Most Common Blend Modes & Groups
Alright, let's talk about blend modes. Oh I love me some blend modes y'all, let's do it. (laughing) If you're following along we are still on page eight. We're gonna be working through page eight and page nine not too quickly but we're gonna discuss blend modes and then we're gonna jump into Photoshop and I'm gonna show you some tricks. Right? So blend modes transform layers by comparing one group of pixels with another. You may not remember what every single blend mode does. You really don't have to. But at least knowing their groups, which this particular slide does show. Knowing their groups can help you make really quick decisions on the fly. So you don't have to cycle through all of your blends, you don't have to start from the beginning and just feel like oh I can't do this stop it. You can just say O.K. you know what I need to darken something choose something from the darken group. So let's talk about that. The first two modes at the top are called the normal modes. The normal ...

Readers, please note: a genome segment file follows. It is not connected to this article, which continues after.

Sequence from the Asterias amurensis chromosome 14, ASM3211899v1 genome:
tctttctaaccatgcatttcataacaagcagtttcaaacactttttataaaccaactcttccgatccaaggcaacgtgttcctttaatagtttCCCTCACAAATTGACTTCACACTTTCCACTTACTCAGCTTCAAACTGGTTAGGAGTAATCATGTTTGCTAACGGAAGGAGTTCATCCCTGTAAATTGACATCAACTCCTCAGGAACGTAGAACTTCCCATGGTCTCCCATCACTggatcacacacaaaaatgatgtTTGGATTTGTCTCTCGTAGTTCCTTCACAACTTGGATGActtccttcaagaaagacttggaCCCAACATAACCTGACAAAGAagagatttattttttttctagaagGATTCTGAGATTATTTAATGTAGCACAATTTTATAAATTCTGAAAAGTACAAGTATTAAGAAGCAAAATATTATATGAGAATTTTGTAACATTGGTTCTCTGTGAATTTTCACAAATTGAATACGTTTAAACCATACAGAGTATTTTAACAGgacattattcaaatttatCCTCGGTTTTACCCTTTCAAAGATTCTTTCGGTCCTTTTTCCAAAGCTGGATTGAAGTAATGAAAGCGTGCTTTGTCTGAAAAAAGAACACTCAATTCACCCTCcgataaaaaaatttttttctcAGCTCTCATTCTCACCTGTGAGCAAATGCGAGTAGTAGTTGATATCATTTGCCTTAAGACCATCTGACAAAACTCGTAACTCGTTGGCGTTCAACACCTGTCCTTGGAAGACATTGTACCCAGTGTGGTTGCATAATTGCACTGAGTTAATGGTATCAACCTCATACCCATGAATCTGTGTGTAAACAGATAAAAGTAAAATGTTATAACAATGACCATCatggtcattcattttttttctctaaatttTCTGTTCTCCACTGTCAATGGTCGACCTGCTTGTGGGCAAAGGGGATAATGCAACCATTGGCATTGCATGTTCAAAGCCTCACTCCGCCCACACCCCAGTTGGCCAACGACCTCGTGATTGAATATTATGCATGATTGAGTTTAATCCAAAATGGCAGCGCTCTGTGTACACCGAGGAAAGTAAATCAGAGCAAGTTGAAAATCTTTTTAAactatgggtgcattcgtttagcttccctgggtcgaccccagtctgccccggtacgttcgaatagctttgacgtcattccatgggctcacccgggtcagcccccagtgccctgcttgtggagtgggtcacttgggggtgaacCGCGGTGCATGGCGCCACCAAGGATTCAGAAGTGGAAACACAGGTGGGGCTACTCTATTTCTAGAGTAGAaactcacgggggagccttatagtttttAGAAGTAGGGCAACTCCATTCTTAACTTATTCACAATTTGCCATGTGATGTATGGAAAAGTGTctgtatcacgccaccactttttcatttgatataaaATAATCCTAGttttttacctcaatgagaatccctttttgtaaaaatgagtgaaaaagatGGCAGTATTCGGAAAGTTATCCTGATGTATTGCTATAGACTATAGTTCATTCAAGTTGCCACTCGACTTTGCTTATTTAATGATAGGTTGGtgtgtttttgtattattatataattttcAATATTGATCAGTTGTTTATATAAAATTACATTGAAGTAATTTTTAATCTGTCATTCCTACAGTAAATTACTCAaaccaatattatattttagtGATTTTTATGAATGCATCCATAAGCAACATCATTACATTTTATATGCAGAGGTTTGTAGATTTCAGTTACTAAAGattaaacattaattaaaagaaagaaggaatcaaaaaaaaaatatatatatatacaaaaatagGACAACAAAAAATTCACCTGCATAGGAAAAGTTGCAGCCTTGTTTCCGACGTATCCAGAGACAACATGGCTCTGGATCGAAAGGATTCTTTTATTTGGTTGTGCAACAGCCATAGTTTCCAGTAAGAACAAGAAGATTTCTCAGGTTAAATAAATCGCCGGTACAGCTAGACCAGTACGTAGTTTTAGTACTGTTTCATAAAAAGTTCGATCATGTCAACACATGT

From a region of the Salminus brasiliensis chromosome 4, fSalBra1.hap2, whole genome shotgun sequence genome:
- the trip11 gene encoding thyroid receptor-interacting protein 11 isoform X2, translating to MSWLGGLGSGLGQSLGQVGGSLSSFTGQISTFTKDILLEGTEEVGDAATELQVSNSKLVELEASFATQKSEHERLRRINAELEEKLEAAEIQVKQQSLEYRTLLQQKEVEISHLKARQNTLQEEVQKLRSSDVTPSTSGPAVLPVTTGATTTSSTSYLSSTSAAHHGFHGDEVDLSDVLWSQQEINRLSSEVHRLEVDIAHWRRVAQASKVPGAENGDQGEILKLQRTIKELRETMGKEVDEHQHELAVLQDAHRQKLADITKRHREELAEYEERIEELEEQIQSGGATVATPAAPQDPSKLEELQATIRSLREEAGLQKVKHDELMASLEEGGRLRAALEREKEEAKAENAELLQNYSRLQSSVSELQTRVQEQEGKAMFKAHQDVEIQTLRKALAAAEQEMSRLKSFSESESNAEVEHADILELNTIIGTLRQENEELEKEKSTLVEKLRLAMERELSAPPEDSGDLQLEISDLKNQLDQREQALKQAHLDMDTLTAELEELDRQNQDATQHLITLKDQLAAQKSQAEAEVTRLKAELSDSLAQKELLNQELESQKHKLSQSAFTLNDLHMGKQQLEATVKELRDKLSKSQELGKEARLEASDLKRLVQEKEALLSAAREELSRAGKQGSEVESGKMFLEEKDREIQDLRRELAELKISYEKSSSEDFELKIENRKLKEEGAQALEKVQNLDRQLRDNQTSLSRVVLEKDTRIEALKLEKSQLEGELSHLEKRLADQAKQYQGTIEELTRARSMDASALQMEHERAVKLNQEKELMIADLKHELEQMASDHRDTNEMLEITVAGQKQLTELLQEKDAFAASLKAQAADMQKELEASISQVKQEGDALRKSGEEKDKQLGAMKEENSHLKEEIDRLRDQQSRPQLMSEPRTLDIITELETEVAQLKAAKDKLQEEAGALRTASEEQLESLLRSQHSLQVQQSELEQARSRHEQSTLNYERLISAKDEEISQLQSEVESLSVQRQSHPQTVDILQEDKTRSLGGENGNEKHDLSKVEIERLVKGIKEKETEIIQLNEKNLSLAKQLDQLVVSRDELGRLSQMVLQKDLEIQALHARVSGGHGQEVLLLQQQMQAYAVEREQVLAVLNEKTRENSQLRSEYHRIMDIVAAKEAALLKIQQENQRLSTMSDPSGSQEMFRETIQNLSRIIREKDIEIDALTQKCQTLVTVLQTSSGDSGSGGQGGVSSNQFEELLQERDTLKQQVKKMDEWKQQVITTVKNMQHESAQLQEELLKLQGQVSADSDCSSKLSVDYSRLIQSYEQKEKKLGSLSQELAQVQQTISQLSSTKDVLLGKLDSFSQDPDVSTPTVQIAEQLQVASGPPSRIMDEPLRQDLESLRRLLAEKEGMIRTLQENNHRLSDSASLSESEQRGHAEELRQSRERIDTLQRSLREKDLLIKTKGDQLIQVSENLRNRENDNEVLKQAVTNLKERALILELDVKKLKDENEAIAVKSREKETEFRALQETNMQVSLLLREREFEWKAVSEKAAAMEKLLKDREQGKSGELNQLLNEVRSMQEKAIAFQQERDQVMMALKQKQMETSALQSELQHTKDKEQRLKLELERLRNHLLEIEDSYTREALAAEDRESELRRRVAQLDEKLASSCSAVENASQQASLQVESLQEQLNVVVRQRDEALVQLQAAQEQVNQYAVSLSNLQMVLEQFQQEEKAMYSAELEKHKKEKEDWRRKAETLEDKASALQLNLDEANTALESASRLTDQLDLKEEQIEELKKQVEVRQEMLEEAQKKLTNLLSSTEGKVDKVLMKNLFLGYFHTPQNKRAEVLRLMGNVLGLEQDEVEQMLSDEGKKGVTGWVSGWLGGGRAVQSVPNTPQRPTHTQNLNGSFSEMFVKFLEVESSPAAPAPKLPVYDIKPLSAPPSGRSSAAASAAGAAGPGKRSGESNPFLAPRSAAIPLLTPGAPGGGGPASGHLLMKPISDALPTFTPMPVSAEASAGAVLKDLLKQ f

modes use no specific kind of math or algorithm. They just do what they do and it includes normal and dissolve. Now I don't have on this example behind and clear which are two extra blend modes that you'll find in the painting modes. Like if you use the brush tool you'll find two of those behind and clear. They're pretty self-explanatory if you have something behind something else or you wanna clear pixels in the background area, that's how those work. But they're just normal modes. And you will default to the normal mode quite often unless you want to blend something. Dissolve is when you want to create something that has a lot of noise. And that helps. The darken modes are the next group and there's quite a few of those. There's darken, multiply, color burn, linear burn, and darker color. They of course are just gonna make your pixels darker in some kind of way. Whenever you want to reduce your highlights and make something darker a darken mode is just gonna be the one you're gonna choose. On the opposite side of that is the lighten modes. Lighten, screen, color dodge, color dodge, linear dodge (add), and lighter color. We use those to make things lighter. So if you want to reduce your shadows then lighten modes are the way to go. Pretty simple, O.K.. Now there's a couple of Easter eggs in there where you say O.K. well screen mode is gonna do this or multiply mode is gonna do that. I'm gonna show you a couple of those tricks coming up. But if you say O.K. I just want to make it this. Those two groups are where you're gonna start, generally. Now the contrast modes are some of my favorites because they are going to improve your contrast especially if you want to make a photo seem to have more highlights and more shadows and not so much mid-gray tones. So the contrast modes include overlay, soft light, hard light, vivid light, linear light, pin light, and hard mix. And believe it or not I've used all of them and they're really great modes if you need to use them for specific things. Like for example hard mix will give you that Andy Warhol type of effect, but if you don't want it to have so many channels and look so bad you can reduce the opacity or the fill opacity for it and you're gonna get a great result. So those are all modes that you can and maybe eventually will use, but as long as you know that that group in the orange there is contrast modes. Well you know you're gonna get lighter light highlights, you're gonna get darker shadows and it's gonna pull your mid-gray values down. Very simple stuff. The second to the last group is called the inversion/cancellation modes we use those for comparison. A lot of people kind of refer to them as the negative image modes. And yeah we can say that if you put one of those modes on you're gonna see like a little bit of difference if you have a photo it's gonna give you the inverse of that photo. Like a negative photo. But really if you actually take those same two photos and apply them together, you're gonna get black as an example. So if you need to reduce a photo to the same exact size or you want to, which I do for a lot, when I take one head and I want to put it on another photo, you can use some of the inversion and cancellation modes to show you how big the eyes are gonna be so that this person's eyes are the same as this person. And you know that your head is generally in the same area. When I was doing my project for my friend where he was on a Garbage Pail Kid. I had to take his head and put it on the Garbage Pail and make sure that the eyes match the frame of his jaw matches. I use the inversion and cancellation modes so I can see through the images to make sure that the eyes match up. We don't use them a lot for scrapbooking but they still help. So if you haven't played around with them play around with them. And finally you have your component modes and they're going to focus on a specific component of a photo. Like a hue, like a saturation, like a specific color, or like lightness which is the inverse of or like luminosity which is the inverse of the color mode. O.K. so that's all fine and dandy. I want you to know what those groups do more so than I want you to know about the single particular kinds of the specific blend mode each. You don't always have to know but you do know want to know a couple of them more than others I will say that. So the most common blend modes are from the darken, lighten and contrast groups. Those are the ones you're gonna use most often. Also, you're going to use a few of them more than you're going to use others. For example, I use multiply, color burn, and linear burn quite often. Also those are all from the darken modes, right? I'm going to use screen and color dodge and linear dodge more often those are from the lighten modes. And then overlay, soft light, and hard light are the ones from the contrast modes that you're gonna use very often. You can stick to those nine modes for all of your life and be very happy. You really could. But just blending these by themselves will give you remarkable things, functions that you can do. So you don't have to know everything. So we're at the bottom of page nine if you're working around with me. And one thing that I will say that's very helpful is that if you know how the blend modes relate to one another then you're helping yourself not have to take guesses. O.K. so what I mean by that is if you know that the darken modes are the opposite of the lighten modes then you've done yourself a favor, O.K.. If you know that multiply is the opposite of screen which it is then you've done yourself a favor. That's all based on math. So if you do the math to it they'll say O.K. this is the opposite this is how we do it. The contrast modes are reduced strength variations of a combination of darken and lighten modes. So basically if you take the second to the top multiply right and you take the second to the top of screen then overlay and soft light are working with multiply and screen. O.K. now I know that's hard to remember. I don't even remember that. I'm sitting here and I've all my life I've had to remember that I don't remember that now blah blah blah. But I did create a little chart for you guys. That I think is very helpful. That's in the workbook. Phyllis is like, "Thank you so much." You're welcome. (laughing) That kind of goes into all of that so you don't have to remember. Please hold onto this chart because for example, if you really want to know what vivid light does I'm gonna tell you in my little example here that vivid light produces an extreme result similar to allure opacity hard mix O.K.. So when you go to guess you don't have to guess anymore. You can go O.K. she just told me that if I did hard mix I can either do hard mix or I can do vivid light. Hard mix is a reduction. Vivid light is a hard mix reduction. O.K. that's why you have that chart now and you don't have to guess. Like I said at the beginning hard mix is an Andy Warhol effect. That's what I call it. I've never seen someone say O.K. let's do the Andy Warhol effect now on a blend mode. No it's not it's just hard mix. But if you reduce it down it's gonna look pretty and if you don't wanna if you reduce it down and it still doesn't look pretty then use a vivid light and go from there.